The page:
(Two brief examples I will always treasure: 1) a photograph I wish I could now find online of a then East German lady hanging socks and drawers to dry on her Teutonic, Bauhaus balcony, and 2) a computer terminal at a local Barnes &  Noble I saw not long ago, the back encrusted with unicorn stickers.  Fight the Power!)

One thing that was lost in the movement to make everything clean and professional, immediacy.  Selling books isn't always the leisurely business of exchanging favorite titles with trusted customer, is it? Sometimes, ya gotta grab the people.  Thus the necessity of keeping current with news, reviews and the holiday schedule and being able to throw a time-sensitive display together on short notice.  When display materials and signage become the stuff of plotted campaigns and unified, long-term messages, it can be hard, for example, to mark the passage of a great writer, or remember that Fathers Day follows Mothers Day as night follows day.

So a coworker makes a handsome display, a witty selection of titles meant to communicate the changing nature of masculine interests and then we find we ain't got a sign.  We could request one of those lovely, professionally produced pieces from Promotions, but frankly, their plate is rather full just now and there are bigger fish to fry and so on, so...

I actually love making home-made signs.  I like home-made signs in bookstores.  Such signs and displays suggest a level of direct engagement of booksellers with our customers that reminds us all of the actual business we are in.  Just doesn't happen much anymore.  There are people for this sort of thing; paid professionals, with computers and standard fonts and all that.  Still, I've been asked.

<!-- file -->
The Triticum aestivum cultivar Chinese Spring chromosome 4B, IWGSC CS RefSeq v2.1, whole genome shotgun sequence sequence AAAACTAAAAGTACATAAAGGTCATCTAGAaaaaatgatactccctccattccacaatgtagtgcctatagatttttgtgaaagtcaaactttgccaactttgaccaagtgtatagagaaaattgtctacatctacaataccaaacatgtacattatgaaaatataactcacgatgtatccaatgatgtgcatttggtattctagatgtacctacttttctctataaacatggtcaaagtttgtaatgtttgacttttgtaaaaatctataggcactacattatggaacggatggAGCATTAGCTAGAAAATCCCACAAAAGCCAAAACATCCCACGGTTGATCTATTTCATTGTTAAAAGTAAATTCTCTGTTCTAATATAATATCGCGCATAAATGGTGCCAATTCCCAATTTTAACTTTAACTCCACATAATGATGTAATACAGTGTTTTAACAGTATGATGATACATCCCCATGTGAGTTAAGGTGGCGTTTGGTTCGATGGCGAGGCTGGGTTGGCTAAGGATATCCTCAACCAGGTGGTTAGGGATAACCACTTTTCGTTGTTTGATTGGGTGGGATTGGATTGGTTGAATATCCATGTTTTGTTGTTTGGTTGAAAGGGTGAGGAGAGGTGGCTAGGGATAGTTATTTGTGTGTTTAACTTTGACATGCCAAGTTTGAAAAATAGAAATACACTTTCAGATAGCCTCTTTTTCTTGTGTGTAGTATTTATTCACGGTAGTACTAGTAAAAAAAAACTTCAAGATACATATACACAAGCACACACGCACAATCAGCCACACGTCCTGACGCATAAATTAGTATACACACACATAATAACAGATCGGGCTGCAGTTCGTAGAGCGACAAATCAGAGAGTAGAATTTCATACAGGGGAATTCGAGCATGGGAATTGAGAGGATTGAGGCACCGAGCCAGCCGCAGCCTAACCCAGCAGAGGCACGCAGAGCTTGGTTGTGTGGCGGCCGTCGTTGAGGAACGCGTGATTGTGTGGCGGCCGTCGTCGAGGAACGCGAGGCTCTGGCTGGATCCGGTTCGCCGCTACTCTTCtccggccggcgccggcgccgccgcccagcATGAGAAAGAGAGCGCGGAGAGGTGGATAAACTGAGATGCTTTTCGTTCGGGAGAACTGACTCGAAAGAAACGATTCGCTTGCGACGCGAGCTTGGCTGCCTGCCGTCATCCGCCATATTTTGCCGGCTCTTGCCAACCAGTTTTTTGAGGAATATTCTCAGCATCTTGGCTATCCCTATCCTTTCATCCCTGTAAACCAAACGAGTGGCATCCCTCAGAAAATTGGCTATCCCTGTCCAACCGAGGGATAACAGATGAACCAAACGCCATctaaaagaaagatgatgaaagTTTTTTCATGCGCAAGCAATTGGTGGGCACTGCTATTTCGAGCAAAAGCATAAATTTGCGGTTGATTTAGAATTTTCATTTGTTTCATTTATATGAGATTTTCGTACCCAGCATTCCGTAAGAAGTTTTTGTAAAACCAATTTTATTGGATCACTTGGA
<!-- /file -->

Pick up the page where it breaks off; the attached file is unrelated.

What I like best about this kind of improvisation is putting as much into the message as possible in the time and space allotted, which ain't much.  Fathers Day makes me think of my own Dad, and of the TV dads of my generation.  Doesn't take me long to start humming the theme to My Three Sons in my head and so to the Internet for a reminder of the opening animation.

Now if the reader is too young to remember this old show, that's okay.  I haven't watched it in years.  What it was is less important in this context than making direct reference to the presumably happy if vague memories of people at least old enough to remember the reruns.  The next step is to do something different.

You can't see everything in the display in the photo below, but besides the usual beer and BBQ titles, there are books that address everything from running to The Enlightenment on these tables.  Seems Daddy has moved on, a little.  We live in faster times.  And so, my modification of the opening credits animation of a TV classic.  The son on the right is, clearly out of order.  The son on the left, in case you can't read it in the photo, says:

"Oh, Damn, Dude!  Seriously?"

Don't know if anyone ever actually said "damn to Fred MacMurray, certainly not that I remember.

The joke then plays out as best it can and the sign does until it's either replaced or no longer needed.  Made us all smile, anyway.  And it serves a greater purpose too, I think; reminding the customers and the staff that not everything in an Independent Bookstore needs to be quite so impersonally, blandly professional as what one would see in a chain store.